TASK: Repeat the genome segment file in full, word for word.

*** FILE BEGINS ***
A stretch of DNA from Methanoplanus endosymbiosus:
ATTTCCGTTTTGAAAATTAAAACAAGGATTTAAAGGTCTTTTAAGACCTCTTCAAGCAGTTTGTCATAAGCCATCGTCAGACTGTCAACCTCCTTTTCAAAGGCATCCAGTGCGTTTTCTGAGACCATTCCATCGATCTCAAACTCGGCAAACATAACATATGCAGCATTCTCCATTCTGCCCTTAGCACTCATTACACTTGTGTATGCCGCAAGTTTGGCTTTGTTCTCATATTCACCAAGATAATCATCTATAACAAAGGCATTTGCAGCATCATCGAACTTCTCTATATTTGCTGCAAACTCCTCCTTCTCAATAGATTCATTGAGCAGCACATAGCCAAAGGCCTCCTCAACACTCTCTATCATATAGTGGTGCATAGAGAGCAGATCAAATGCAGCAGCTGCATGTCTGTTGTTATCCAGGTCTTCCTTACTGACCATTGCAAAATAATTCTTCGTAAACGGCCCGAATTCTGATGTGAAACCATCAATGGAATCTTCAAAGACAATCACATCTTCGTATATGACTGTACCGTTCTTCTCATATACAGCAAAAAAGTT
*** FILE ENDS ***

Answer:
A stretch of DNA from Methanoplanus endosymbiosus:
ATTTCCGTTTTGAAAATTAAAACAAGGATTTAAAGGTCTTTTAAGACCTCTTCAAGCAGTTTGTCATAAGCCATCGTCAGACTGTCAACCTCCTTTTCAAAGGCATCCAGTGCGTTTTCTGAGACCATTCCATCGATCTCAAACTCGGCAAACATAACATATGCAGCATTCTCCATTCTGCCCTTAGCACTCATTACACTTGTGTATGCCGCAAGTTTGGCTTTGTTCTCATATTCACCAAGATAATCATCTATAACAAAGGCATTTGCAGCATCATCGAACTTCTCTATATTTGCTGCAAACTCCTCCTTCTCAATAGATTCATTGAGCAGCACATAGCCAAAGGCCTCCTCAACACTCTCTATCATATAGTGGTGCATAGAGAGCAGATCAAATGCAGCAGCTGCATGTCTGTTGTTATCCAGGTCTTCCTTACTGACCATTGCAAAATAATTCTTCGTAAACGGCCCGAATTCTGATGTGAAACCATCAATGGAATCTTCAAAGACAATCACATCTTCGTATATGACTGTACCGTTCTTCTCATATACAGCAAAAAAGTT